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AHIP Issues Statement On Senate Finance Committee Drug Pricing And Coverage Proposals

posted by AHIP

on July 23, 2019

WASHINGTON, D.C. –  Matt Eyles, president and CEO of America’s Health Insurance Plans (AHIP), issued this statement as the Senate Committee on Finance considers prescription drug pricing and coverage proposals, such as establishing a “maximum out of pocket” limit (MOOP) for Medicare beneficiaries covered by Part D plans:

“All patients and consumers should be able to get the prescription drugs they need at a cost they can afford, especially seniors and people with disabilities who rely on Medicare. That’s why health insurance providers support proposals like capping out-of-pocket costs in Medicare Part D. We applaud the Committee for coming together in a bipartisan way, and we are encouraged by their efforts to advance policies that could save Medicare beneficiaries thousands of dollars a year while seeking to limit the impact on Part D premiums and taxpayer costs.

“We look forward to reviewing the details of the proposals and how they would impact the Medicare and Medicaid programs. Everyone knows one simple fact: Drug prices are out of control because Big Pharma alone sets launch prices, and they alone decide to raise those prices. They want to move as many seniors into the Part D catastrophic phase as quickly as possible, where drug makers currently pay nothing for the high prices they impose on seniors and taxpayers.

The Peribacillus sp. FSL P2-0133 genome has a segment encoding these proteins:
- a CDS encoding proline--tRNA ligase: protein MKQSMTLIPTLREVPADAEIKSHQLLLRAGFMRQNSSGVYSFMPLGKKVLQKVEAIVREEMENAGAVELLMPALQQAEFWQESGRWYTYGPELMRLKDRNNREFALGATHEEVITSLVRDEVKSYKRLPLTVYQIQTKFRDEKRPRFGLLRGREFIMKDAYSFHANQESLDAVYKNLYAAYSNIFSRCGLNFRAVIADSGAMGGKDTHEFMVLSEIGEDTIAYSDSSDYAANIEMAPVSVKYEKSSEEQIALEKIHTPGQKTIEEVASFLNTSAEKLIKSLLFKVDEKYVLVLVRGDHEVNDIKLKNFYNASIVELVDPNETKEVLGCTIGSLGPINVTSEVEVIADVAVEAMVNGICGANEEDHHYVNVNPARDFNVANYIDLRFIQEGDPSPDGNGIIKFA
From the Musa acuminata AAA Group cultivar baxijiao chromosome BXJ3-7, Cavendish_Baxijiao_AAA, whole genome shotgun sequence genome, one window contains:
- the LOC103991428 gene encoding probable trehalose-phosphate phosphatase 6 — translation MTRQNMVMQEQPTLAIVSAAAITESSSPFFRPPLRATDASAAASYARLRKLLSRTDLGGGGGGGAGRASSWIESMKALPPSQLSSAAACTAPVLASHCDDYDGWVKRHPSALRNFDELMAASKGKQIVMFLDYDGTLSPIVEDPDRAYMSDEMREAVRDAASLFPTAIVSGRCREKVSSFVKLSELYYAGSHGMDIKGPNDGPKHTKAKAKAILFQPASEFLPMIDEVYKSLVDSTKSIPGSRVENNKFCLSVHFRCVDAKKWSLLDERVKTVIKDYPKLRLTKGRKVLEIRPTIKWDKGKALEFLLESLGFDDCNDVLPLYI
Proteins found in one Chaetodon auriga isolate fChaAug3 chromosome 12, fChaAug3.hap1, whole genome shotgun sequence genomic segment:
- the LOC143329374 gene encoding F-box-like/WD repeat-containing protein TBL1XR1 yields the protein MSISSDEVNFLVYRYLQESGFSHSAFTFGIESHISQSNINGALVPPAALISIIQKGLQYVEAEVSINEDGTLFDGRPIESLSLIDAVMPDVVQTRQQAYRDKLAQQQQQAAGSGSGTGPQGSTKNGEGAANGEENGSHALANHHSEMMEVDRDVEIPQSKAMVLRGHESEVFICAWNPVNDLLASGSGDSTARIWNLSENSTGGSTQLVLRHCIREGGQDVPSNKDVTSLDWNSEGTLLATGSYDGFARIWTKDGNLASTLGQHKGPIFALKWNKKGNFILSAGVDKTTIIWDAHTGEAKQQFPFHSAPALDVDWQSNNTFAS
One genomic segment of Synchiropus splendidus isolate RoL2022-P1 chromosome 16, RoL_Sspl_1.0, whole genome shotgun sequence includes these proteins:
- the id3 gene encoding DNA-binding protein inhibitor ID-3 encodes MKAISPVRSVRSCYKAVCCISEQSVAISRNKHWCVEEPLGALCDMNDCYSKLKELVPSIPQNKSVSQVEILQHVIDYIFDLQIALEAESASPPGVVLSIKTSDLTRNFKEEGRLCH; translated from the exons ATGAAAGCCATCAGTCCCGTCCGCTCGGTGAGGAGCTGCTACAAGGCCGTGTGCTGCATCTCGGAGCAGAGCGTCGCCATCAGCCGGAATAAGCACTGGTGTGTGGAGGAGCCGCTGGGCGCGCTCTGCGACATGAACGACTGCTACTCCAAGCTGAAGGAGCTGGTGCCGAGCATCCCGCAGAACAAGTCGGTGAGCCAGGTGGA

“Giving Big Pharma meaningful liability and accountability for their high drug prices is essential for keeping premiums low for seniors and reducing costs for taxpayers.  It’s time to give drug makers some more skin in the game and eliminate the perverse incentives to set their prices high – and keep them high.

“We are ready to work with all members of Congress and the Administration on this and other proposals to protect seniors and taxpayers from out-of-control drug costs.”

About the Part D Catastrophic Phase and a MOOP

The Part D “catastrophic” phase was designed to protect enrollees who aren’t eligible for low-income subsidies. Once they reach a certain spending threshold ($6,350 in 2020), they only pay 5% of their drug costs the rest of the year. Fewer than 10% of seniors with Part D enter the catastrophic phase each year. But drug prices continue to rise, with prices for branded drugs that can exceed tens of thousands or hundreds of thousands of dollars. In addition, new drugs are coming to market with price tags of $1 million or more. A MOOP would put a hard cap on how much Part D enrollees pay in a year for their medications.